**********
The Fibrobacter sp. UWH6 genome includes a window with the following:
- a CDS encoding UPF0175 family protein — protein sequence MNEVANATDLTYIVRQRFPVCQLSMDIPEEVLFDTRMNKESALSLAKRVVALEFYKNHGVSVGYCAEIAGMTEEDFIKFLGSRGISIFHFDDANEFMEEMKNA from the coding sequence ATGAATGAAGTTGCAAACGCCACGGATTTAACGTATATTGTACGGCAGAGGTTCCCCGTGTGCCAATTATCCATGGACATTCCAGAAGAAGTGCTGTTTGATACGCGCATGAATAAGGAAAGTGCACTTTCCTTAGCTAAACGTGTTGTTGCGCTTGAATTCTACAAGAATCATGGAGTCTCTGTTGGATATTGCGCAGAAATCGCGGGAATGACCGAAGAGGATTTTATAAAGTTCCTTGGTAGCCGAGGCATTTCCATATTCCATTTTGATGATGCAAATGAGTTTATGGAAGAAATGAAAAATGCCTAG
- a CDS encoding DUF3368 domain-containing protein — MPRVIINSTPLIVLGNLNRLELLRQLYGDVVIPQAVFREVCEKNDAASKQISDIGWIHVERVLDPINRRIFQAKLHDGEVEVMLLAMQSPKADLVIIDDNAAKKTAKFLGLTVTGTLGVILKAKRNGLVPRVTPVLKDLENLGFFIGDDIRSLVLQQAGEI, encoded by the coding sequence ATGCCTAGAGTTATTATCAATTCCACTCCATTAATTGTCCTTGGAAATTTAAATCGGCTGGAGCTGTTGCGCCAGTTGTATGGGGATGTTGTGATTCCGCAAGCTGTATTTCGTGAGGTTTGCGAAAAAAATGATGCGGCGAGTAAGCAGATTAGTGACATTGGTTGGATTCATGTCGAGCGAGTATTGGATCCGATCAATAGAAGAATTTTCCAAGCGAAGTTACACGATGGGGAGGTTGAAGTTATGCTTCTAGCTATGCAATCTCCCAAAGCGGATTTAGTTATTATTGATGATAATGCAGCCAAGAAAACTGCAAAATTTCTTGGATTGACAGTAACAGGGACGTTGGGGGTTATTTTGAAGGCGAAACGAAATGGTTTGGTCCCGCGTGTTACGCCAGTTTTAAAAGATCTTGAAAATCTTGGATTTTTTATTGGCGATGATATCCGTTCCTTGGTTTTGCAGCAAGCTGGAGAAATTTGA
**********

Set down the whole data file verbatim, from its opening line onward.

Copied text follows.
The Fibrobacter sp. UWH6 genome includes a window with the following:
- a CDS encoding UPF0175 family protein — protein sequence MNEVANATDLTYIVRQRFPVCQLSMDIPEEVLFDTRMNKESALSLAKRVVALEFYKNHGVSVGYCAEIAGMTEEDFIKFLGSRGISIFHFDDANEFMEEMKNA from the coding sequence ATGAATGAAGTTGCAAACGCCACGGATTTAACGTATATTGTACGGCAGAGGTTCCCCGTGTGCCAATTATCCATGGACATTCCAGAAGAAGTGCTGTTTGATACGCGCATGAATAAGGAAAGTGCACTTTCCTTAGCTAAACGTGTTGTTGCGCTTGAATTCTACAAGAATCATGGAGTCTCTGTTGGATATTGCGCAGAAATCGCGGGAATGACCGAAGAGGATTTTATAAAGTTCCTTGGTAGCCGAGGCATTTCCATATTCCATTTTGATGATGCAAATGAGTTTATGGAAGAAATGAAAAATGCCTAG
- a CDS encoding DUF3368 domain-containing protein — MPRVIINSTPLIVLGNLNRLELLRQLYGDVVIPQAVFREVCEKNDAASKQISDIGWIHVERVLDPINRRIFQAKLHDGEVEVMLLAMQSPKADLVIIDDNAAKKTAKFLGLTVTGTLGVILKAKRNGLVPRVTPVLKDLENLGFFIGDDIRSLVLQQAGEI, encoded by the coding sequence ATGCCTAGAGTTATTATCAATTCCACTCCATTAATTGTCCTTGGAAATTTAAATCGGCTGGAGCTGTTGCGCCAGTTGTATGGGGATGTTGTGATTCCGCAAGCTGTATTTCGTGAGGTTTGCGAAAAAAATGATGCGGCGAGTAAGCAGATTAGTGACATTGGTTGGATTCATGTCGAGCGAGTATTGGATCCGATCAATAGAAGAATTTTCCAAGCGAAGTTACACGATGGGGAGGTTGAAGTTATGCTTCTAGCTATGCAATCTCCCAAAGCGGATTTAGTTATTATTGATGATAATGCAGCCAAGAAAACTGCAAAATTTCTTGGATTGACAGTAACAGGGACGTTGGGGGTTATTTTGAAGGCGAAACGAAATGGTTTGGTCCCGCGTGTTACGCCAGTTTTAAAAGATCTTGAAAATCTTGGATTTTTTATTGGCGATGATATCCGTTCCTTGGTTTTGCAGCAAGCTGGAGAAATTTGA